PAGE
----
Understanding Florida’s Recreational Use Statute
After months of quarantine, Floridians have become experts at looking for ways to have fun outdoors in a safe manner. In general, business and property owners have a duty to exercise reasonable care toward any visitors to their premises. However, Florida’s legislature has created an exception of sorts in what is known as a recreational use statute. If you choose to spend time outdoors, on land or water, it is important that you are aware of the potential liability you may be accepting.
No Duty Of Care Owed
In general, when someone visits someone else’s property, the landowner’s duty of reasonable care is in full swing, which means that the landowner or business owner must take steps to make their property safe for guests (or at least for certain guests; generally, no duty is owed to trespassers except to refrain from maliciously injuring them). If an invitee is injured on another person’s property, the landowner may be held liable for their injuries if they can establish that the duty of care has been breached.
With the recreational use statute in place, a landowner’s duty to care is essentially removed. The removal of any duty of care is in exchange for landowners making their property available to the public. If a landowner provides an outdoor recreational area for the public, the law explicitly states that they are not making any guarantees as to safety, and specifically disavow any liability for a person’s actions while they are on that land. In theory, opening one’s property to the public requires work and upkeep; the removal of the duty of care is seen as an acceptable quid pro quo.
Exceptions To The Statute
While the recreational use statute governs most of the occasions where the average person uses newly-public land, there are exceptions to the statute itself, as it is an exception to Florida’s premises liability law. The statute does not protect a landowner from liability incurred by “deliberate, willful or malicious injury to persons or property.” It can be difficult to establish that a landowner’s actions were malicious or deliberate, but it is possible.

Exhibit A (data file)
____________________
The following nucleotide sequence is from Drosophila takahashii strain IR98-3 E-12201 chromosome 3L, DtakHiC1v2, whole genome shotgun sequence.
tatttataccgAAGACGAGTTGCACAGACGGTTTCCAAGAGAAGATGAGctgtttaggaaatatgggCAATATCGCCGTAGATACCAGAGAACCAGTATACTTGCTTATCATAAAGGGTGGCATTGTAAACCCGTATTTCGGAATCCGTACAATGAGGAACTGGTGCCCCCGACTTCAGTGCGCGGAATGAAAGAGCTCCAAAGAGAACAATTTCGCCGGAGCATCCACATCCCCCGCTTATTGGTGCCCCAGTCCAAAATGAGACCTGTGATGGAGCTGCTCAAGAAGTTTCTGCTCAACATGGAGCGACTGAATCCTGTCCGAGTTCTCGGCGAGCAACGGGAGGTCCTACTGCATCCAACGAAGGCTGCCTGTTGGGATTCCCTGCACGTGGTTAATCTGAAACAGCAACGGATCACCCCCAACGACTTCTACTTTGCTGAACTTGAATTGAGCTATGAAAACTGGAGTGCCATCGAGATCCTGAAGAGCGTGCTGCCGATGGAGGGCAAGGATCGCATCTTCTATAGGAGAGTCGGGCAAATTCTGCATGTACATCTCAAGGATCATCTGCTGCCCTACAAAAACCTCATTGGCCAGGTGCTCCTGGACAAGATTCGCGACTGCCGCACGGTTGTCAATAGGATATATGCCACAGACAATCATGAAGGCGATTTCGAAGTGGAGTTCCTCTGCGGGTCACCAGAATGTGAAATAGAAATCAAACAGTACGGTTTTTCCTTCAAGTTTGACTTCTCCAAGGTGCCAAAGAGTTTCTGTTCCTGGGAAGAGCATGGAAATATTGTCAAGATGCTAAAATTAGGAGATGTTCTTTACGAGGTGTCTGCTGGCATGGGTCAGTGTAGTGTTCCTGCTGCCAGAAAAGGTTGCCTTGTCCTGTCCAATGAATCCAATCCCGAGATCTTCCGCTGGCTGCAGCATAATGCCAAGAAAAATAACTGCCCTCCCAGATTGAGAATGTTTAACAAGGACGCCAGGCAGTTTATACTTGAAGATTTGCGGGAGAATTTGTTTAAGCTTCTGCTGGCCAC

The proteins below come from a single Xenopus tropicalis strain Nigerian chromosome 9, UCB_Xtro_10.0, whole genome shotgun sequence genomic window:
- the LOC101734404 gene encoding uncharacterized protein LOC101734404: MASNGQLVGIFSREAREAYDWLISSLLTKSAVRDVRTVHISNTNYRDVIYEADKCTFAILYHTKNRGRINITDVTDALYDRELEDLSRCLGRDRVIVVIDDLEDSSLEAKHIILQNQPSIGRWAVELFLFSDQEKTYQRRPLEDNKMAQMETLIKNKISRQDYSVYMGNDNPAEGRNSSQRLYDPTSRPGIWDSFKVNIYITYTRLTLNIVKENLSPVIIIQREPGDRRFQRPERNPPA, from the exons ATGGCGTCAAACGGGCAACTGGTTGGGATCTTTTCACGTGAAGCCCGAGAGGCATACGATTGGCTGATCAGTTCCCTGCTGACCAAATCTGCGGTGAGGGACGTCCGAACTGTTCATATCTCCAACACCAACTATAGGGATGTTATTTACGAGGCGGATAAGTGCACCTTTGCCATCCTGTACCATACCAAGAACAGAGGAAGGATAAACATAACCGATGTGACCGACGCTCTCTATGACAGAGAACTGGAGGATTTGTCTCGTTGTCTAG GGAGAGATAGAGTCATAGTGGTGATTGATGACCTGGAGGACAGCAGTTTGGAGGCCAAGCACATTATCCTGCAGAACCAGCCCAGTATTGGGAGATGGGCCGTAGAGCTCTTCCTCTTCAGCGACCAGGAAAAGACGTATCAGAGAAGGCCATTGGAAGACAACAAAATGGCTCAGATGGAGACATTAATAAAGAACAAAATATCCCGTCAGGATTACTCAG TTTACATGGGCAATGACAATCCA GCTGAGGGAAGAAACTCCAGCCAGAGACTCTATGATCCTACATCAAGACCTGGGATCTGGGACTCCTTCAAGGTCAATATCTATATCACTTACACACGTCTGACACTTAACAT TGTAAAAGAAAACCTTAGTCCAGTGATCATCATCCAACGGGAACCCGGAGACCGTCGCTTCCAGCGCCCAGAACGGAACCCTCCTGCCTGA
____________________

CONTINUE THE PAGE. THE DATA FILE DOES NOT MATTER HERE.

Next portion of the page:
The other common exception to the statute is if the landowner derives some kind of economic benefit from the public’s use of their land. Even if someone does not charge admission, they might charge for anything from souvenirs to food to boat licensing. The rationale for imposing the duty of care if economic benefit is derived is that the landowner should not have a double windfall; after all, if they are making money off public presence on their land, they should not benefit from a lack of a duty to guarantee safety as well.
Contact A Tampa Personal Injury Attorney
If someone chooses to open their land to public use, they do not have to exercise due care toward their visitors. However, if you are injured on land that is subject to the recreational use statute, you may still have a case for premises liability. Consulting a Tampa personal injury attorney from the Rinaldo Law Group can help answer any questions you have about these matters. We are happy to try and assist. Call our offices today for a free consultation.